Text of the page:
Helping Children Recognize Personal Revelation

    By David Craig Nielsen

    One day after being sustained as the president of the Church, President Russell M. Nelson said, "In coming days, it will not be possible to survive spiritually without the guiding, directing, comforting, and constant influence of the Holy Ghost."1

    As a parent, teaching your child how to recognize this influence is one of your most important responsibilities. So, where do you start? What are the basic principles? Here are a few suggestions.

    1. Teach that God wants to communicate with us.

    First, teach your children that Heavenly Father wants to communicate with us. President Nelson went on to say, "One of the things the Spirit has repeatedly impressed upon my mind since my new calling as President of the Church is how willing the Lord is to reveal His mind and will."2

    Teach your children that they can pray and ask for guidance in any of their activities. Heavenly Father is interested in them and ready to offer guidance. In many cases, we just need to ask.

    Start the conversation with your child. Consider asking:

    • What are the big questions in your life right now?
    • What are your challenges?
    • Have you asked Heavenly Father for guidance?

    2. Teach how the Holy Ghost communicates.

    Children will need guidance on how the Holy Ghost communicates to our hearts and minds. The scriptures mention that the Lord spoke to Elijah through a "still, small voice" (1 Kings 19:12), but what exactly does that mean? Is it a voice we hear with our ears, or something that we sense in our minds? And does the Holy Ghost actually speak in words, a sentence or two telling us what God wants us to do? Or is it a feeling of warning or comfort?

    All of these are ways the Holy Ghost can communicate, but the Holy Ghost might not communicate with you in all of them. The Holy Ghost speaks differently to different people—but always in a way that inspires peace and confidence, or that prompts us to do something good for someone else.3

    Ask your child:

    • When is a time you have felt the Holy Ghost?
    • What are some other ways that the Holy Ghost has communicated with you?
    • How has the Holy Ghost helped you make a difficult decision?

    Consider asking how the Holy Ghost communicates with you.

    3. Teach that the Lord often allows us to make our own decisions.

    The Lord allows us to make our own decisions, and that's a good thing. In fact, it's one of the reasons we came to earth in the first place. Elder Richard G. Scott (1928–2015) of the Quorum of the Twelve Apostles said, "Often He withholds an answer, not for lack of concern, but because He loves us—perfectly. He wants us to apply truths He has given us. For us to grow, we need to trust our ability to make correct decisions.”4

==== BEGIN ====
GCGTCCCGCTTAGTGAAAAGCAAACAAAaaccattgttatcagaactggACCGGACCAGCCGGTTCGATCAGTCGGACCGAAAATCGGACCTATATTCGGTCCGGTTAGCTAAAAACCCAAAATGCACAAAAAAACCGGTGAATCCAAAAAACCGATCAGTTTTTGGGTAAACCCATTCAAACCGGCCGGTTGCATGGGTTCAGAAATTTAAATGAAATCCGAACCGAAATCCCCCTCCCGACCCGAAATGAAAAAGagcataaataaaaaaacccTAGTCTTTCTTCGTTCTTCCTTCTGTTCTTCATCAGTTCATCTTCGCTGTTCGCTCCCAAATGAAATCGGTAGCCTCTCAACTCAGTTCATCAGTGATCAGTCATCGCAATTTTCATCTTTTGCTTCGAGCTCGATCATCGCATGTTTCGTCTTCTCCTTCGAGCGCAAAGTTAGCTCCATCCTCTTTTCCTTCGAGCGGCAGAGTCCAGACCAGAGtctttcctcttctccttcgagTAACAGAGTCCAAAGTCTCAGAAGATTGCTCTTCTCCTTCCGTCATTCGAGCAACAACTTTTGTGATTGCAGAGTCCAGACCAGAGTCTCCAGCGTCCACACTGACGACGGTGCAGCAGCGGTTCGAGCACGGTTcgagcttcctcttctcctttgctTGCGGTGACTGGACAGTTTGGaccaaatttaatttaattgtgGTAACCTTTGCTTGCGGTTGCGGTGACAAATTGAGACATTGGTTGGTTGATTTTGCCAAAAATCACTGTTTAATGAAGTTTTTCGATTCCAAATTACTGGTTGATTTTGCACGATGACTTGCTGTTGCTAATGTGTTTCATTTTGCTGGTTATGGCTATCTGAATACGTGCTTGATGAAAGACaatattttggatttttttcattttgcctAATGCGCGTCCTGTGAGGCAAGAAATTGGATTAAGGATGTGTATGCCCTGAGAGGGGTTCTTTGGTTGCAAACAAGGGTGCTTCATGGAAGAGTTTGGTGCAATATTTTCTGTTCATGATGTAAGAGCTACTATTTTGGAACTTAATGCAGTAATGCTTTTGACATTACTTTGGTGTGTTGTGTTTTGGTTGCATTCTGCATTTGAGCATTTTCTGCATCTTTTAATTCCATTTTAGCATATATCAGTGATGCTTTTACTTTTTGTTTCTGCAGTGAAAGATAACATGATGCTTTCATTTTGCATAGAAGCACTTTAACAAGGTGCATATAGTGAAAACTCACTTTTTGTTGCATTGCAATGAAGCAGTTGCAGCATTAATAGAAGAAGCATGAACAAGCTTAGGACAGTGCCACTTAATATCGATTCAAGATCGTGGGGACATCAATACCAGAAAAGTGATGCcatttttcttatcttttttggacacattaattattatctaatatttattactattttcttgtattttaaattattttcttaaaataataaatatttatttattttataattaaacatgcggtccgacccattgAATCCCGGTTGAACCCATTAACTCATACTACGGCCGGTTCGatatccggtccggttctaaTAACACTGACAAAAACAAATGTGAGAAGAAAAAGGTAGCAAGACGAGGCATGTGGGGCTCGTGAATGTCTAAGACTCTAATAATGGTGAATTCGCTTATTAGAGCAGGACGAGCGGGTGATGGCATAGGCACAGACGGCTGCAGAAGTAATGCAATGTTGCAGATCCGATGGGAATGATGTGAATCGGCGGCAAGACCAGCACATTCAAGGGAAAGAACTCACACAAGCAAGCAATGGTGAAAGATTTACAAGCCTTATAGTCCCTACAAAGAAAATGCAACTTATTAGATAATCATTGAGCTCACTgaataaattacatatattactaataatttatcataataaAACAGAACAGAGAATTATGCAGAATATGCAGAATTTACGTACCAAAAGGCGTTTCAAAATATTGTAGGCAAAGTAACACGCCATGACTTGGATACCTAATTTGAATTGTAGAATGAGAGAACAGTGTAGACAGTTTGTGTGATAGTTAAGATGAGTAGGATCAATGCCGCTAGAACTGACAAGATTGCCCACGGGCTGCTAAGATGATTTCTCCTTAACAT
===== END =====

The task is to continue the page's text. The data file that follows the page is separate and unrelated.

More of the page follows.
Other times, the Holy Ghost may give us just enough information to take the first step. This, too, is intentional—it gives us the chance to practice and develop our faith. If we’re really stuck, Elder Scott counseled us to look for evidence that God might have already given us an answer.

    Ask your child:

    • When was a time you had to act in faith without knowing if it was the right decision?
    • What truths of the gospel did you rely on as you made that decision?

    4. Teach how they can invite the presence of the Holy Ghost in their lives.

    Finally, make sure your children know that there are many ways we can invite the Holy Ghost into our lives. President Nelson named five:

    • Increased purity
    • Exact obedience
    • Earnest seeking
    • Daily feasting on the words of Christ in the Book of Mormon
    • Regular time committed to temple and family history work5

    What does living these ideas look like in your child's life? Find out by asking and having a conversation.

    Ready for more ideas? Try some of these:

    1. The Gospel Library app has many features that can help you and your children participate in the kinds of activities President Nelson is describing. For example, if you have a goal to read the Book of Mormon more regularly, select Study Plans on the main menu of the app. This feature allows you to select content to study regularly, tracks your progress, and sends you reminders.
    2. You can use the gallery of discovery activities on FamilySearch.org for ideas to help with family history work.
    3. Be sure to teach your children how to use Ordinances Ready on the FamilySearch family tree app. It's a tool that finds ancestors in need of temple baptism and ordinances.6

    Notes

    1. Russell M. Nelson, “Revelation for the Church, Revelation for Our Lives,” Ensign or Liahona, May 2018, 93–96.
    2. Russell M. Nelson, “Revelation for the Church, Revelation for Our Lives,” Ensign or Liahona, ;May 2018, 93–96.
    3. See “Let the Holy Spirit Guide,” Ronald A. Rasband, Ensign or Liahona, May 2017, 93–96.
    4. Richard G. Scott, “Learning to Recognize Answers to Prayer,” Ensign, Nov. 1989, 30–32.
    5. Russell M. Nelson, “Revelation for the Church, Revelation for Our Lives,” Ensign or Liahona, May 2018, 93–96.
    6. Ordinances Ready Inspiring Members around the World,” by Amie Tennant, FamilySearch blog, Jan. 11, 2019, familysearch.org.

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